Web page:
Indian Newslink Leader
Auckland, February 28, 2021
Environment Minister David Parker has done well to introduce proposals to reform the Resource Management Act (RMA), rather dump it and replace it with modern and more manageable statutes to allow developmental activities.
That the RMA is an obnoxious piece of legislation has universal acceptable.
But as journalist Thomas Coughlan told ‘The Detail’ at Radio New Zealand, governments have been less than enthusiastic about using these policy statements to essentially tell councils what they absolutely have to do when it comes to managing their resources. “So, it is partly the RMA’s fault because it has empowered Councils to plan in a way that makes it difficult to develop. It is partly the government’s fault because they did not just override the thing in the first place and start issuing these national policy statements earlier,” he said.
Friendly policy provisions
The RMA has come under fire since it came into force in 1991, with many governments tweaking its provisions in an effort to better protect our environment while streamlining development. One option presented by our politicians is to follow the examples from overseas and have two pieces of legislation; one to provide us with an urban planning framework and a second to protect our precious environment (essentially a non-urban planning framework). This is not a new concept with similar split planning frameworks in Australia and the UK. However as with any legislation changes, the details will be important, and we need to question if a new legislative framework is a right solution.
The Act in perspective
The original RMA was conceived in the 1980s by the fourth Labour government, partly in a bid to prevent a repeat of the Muldoon-era think big situation where the government could do whatever it wanted, including riding roughshod over environmental concerns.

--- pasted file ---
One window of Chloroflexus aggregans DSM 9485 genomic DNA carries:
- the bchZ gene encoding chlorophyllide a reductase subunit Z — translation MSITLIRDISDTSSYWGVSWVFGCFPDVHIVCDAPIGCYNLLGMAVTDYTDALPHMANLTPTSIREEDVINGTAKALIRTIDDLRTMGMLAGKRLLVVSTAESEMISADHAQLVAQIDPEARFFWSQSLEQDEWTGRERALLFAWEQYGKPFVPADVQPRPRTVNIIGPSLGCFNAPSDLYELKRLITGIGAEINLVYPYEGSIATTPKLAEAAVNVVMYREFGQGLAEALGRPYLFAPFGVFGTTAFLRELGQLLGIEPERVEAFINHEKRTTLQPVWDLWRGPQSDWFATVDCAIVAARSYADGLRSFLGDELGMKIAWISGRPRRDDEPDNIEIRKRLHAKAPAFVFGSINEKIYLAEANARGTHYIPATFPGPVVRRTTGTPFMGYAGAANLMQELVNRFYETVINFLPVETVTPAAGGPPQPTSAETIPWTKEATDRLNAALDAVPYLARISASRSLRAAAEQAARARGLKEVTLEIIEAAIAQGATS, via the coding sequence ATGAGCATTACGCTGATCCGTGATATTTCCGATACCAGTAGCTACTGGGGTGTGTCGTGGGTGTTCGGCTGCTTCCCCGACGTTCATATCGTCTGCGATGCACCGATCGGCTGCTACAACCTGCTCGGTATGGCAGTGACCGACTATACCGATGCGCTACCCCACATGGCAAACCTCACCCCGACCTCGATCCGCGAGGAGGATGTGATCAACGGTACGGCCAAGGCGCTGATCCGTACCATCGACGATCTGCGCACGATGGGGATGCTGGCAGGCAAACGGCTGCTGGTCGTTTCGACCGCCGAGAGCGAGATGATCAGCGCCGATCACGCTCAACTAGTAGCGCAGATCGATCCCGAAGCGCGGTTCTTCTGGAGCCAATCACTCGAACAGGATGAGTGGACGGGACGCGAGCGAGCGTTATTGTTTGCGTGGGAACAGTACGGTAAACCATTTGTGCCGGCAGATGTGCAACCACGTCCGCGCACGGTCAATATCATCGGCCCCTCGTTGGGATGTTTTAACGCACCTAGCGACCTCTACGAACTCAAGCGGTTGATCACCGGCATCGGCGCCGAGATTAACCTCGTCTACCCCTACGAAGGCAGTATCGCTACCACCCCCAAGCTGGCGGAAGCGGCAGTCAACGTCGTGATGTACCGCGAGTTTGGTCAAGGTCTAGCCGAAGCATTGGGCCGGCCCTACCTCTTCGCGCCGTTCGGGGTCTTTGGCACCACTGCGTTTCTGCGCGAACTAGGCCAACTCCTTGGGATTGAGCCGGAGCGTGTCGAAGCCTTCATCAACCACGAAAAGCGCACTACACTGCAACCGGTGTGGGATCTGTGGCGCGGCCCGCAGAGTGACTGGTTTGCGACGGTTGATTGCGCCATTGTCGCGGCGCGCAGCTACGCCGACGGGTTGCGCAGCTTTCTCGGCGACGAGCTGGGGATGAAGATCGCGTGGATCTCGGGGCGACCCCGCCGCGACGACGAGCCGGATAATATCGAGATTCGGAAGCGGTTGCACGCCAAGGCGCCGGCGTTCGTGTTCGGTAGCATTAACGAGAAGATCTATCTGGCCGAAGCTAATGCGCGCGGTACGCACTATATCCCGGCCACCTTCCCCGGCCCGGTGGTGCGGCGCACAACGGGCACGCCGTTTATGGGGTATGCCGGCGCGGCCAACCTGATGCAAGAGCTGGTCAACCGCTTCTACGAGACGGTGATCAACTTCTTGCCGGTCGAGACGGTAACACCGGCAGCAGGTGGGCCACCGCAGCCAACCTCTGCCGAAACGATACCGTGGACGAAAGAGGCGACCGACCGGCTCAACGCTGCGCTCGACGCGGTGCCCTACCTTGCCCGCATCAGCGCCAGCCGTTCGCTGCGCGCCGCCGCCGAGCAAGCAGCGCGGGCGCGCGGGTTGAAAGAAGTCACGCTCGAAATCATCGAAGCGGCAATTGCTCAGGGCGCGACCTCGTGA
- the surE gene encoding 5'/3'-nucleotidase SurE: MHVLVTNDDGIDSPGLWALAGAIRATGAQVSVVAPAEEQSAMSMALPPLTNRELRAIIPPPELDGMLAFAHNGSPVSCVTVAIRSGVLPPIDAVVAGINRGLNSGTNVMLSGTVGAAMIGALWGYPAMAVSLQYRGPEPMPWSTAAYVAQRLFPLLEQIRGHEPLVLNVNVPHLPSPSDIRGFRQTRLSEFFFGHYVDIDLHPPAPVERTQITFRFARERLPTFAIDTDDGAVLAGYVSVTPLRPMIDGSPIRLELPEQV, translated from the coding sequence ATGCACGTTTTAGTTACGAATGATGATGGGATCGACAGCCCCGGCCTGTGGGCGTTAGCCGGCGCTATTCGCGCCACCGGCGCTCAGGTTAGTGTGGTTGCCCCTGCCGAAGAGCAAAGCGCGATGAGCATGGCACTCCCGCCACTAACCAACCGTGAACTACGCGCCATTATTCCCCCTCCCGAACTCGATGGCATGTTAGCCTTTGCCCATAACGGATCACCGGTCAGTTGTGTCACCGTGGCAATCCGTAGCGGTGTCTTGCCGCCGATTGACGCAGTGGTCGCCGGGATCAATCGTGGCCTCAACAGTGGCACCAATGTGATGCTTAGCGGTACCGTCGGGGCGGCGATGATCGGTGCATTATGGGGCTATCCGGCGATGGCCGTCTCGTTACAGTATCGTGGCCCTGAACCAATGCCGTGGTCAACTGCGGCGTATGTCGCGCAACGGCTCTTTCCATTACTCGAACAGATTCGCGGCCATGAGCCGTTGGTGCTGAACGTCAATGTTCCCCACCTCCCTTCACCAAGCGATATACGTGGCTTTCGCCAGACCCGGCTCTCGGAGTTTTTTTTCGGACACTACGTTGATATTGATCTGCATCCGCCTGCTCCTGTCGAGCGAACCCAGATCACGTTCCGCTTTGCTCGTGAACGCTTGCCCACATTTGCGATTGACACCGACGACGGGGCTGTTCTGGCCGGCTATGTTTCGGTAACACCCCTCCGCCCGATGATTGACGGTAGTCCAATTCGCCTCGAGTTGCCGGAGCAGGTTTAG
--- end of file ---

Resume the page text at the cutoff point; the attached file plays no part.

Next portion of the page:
The idea was to establish parameters: how far can we push the environment to increase productivity and make money, without irreparably damaging it?
In theory, a vast, sprawling piece of legislation pertaining to all the resources New Zealand enjoys makes sense. But theory does not always work in practice.
Long list of complaints
Among the medley of complaints – that it is too long, too complicated; that it discourages long-term housing and infrastructure development; that it empowers NIMBY and is so complex as to be completely inaccessible to anyone who cannot afford the services of specialist RMA consultants or lawyers; and that it is inadequate in protecting the environment, and particularly in maintaining high freshwater standards.
The RMA is New Zealand’s main piece of legislation that sets out how we should manage our environment. The RMA is based on the principle of sustainable management which involves considering effects of activities on the environment now and in the future when making resource management decisions.
As well as managing air, soil, fresh water and coastal marine areas, the RMA regulates land use and the provision of infrastructure which are integral components of New Zealand’s planning system.
The RMA has brought a number of benefits. Importantly, New Zealand’s natural and physical resources are now managed in a sustainable framework, with a raft of environmental bottom-lines.
While the RMA provides an overarching guide on what’s best for our environment, with national direction on significant issues, it allows communities to make decisions on how their own environment is managed through regional and district resource management plans. Decisions on resource consents are made with consideration to these plans, national direction and the objectives in the RMA.
While there is no argument that the RMA must be dumped, it is equally important that the replacement should be based on pragmatism and balanced environment.
Our cities should not become concrete jungles.
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